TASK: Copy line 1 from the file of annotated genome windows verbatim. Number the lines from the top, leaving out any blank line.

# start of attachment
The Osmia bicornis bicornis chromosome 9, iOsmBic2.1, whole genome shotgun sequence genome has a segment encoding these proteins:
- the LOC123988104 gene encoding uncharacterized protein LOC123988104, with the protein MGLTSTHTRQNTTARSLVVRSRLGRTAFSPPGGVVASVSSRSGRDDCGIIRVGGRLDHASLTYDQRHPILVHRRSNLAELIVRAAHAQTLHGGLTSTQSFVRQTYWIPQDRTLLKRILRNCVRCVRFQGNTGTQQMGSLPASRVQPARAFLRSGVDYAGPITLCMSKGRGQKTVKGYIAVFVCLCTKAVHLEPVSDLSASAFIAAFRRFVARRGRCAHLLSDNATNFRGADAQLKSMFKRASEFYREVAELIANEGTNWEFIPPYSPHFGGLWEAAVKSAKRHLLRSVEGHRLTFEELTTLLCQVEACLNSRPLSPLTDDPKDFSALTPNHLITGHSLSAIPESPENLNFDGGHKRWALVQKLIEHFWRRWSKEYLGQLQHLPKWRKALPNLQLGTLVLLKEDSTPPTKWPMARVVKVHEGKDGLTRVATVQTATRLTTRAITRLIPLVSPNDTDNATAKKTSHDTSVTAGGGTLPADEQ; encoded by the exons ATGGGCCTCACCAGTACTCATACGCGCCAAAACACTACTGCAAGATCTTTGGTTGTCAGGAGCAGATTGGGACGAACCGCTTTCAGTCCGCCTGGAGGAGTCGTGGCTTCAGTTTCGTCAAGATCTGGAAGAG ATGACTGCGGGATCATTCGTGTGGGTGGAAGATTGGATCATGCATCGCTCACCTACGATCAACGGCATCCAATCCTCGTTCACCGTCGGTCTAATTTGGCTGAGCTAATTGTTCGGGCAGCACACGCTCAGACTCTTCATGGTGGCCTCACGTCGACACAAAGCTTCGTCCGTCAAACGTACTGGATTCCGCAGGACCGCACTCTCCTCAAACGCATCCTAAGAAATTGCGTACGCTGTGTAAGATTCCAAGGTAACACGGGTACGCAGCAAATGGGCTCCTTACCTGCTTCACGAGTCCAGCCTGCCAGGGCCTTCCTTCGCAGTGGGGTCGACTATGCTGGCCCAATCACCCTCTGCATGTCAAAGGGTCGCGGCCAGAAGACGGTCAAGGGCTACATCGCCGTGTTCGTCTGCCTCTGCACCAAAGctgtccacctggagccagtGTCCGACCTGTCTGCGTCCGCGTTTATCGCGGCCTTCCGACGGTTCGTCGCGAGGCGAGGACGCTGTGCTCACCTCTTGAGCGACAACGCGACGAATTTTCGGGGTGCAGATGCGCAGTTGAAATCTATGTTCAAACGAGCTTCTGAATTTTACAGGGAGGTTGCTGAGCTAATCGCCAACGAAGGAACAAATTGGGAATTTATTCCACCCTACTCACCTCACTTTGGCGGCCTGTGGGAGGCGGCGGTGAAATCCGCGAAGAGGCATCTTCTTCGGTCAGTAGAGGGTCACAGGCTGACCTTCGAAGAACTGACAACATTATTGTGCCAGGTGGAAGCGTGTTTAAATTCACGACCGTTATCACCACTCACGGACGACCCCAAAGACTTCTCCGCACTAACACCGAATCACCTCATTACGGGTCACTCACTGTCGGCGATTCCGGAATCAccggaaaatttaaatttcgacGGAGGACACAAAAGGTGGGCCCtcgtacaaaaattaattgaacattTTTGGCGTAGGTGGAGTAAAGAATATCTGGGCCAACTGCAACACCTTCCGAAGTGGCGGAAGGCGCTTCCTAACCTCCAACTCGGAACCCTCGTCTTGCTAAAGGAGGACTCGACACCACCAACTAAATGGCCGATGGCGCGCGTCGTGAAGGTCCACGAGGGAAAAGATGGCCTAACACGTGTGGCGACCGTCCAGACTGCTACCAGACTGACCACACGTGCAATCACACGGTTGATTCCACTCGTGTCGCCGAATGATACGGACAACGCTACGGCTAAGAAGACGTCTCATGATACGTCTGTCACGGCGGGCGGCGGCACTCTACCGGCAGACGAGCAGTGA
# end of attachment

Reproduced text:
The Osmia bicornis bicornis chromosome 9, iOsmBic2.1, whole genome shotgun sequence genome has a segment encoding these proteins: